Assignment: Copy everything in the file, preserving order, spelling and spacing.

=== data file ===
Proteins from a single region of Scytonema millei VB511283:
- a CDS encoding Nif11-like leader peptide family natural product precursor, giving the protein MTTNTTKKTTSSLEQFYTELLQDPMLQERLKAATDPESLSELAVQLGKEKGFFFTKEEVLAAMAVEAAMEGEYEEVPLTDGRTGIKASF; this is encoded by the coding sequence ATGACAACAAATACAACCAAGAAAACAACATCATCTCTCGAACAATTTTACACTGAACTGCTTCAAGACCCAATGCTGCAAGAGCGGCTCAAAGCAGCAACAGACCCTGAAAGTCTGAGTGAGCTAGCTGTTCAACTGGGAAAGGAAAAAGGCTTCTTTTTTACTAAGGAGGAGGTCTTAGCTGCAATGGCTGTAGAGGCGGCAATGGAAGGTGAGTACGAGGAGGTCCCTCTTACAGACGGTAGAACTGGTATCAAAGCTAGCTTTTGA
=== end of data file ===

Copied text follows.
Proteins from a single region of Scytonema millei VB511283:
- a CDS encoding Nif11-like leader peptide family natural product precursor, giving the protein MTTNTTKKTTSSLEQFYTELLQDPMLQERLKAATDPESLSELAVQLGKEKGFFFTKEEVLAAMAVEAAMEGEYEEVPLTDGRTGIKASF; this is encoded by the coding sequence ATGACAACAAATACAACCAAGAAAACAACATCATCTCTCGAACAATTTTACACTGAACTGCTTCAAGACCCAATGCTGCAAGAGCGGCTCAAAGCAGCAACAGACCCTGAAAGTCTGAGTGAGCTAGCTGTTCAACTGGGAAAGGAAAAAGGCTTCTTTTTTACTAAGGAGGAGGTCTTAGCTGCAATGGCTGTAGAGGCGGCAATGGAAGGTGAGTACGAGGAGGTCCCTCTTACAGACGGTAGAACTGGTATCAAAGCTAGCTTTTGA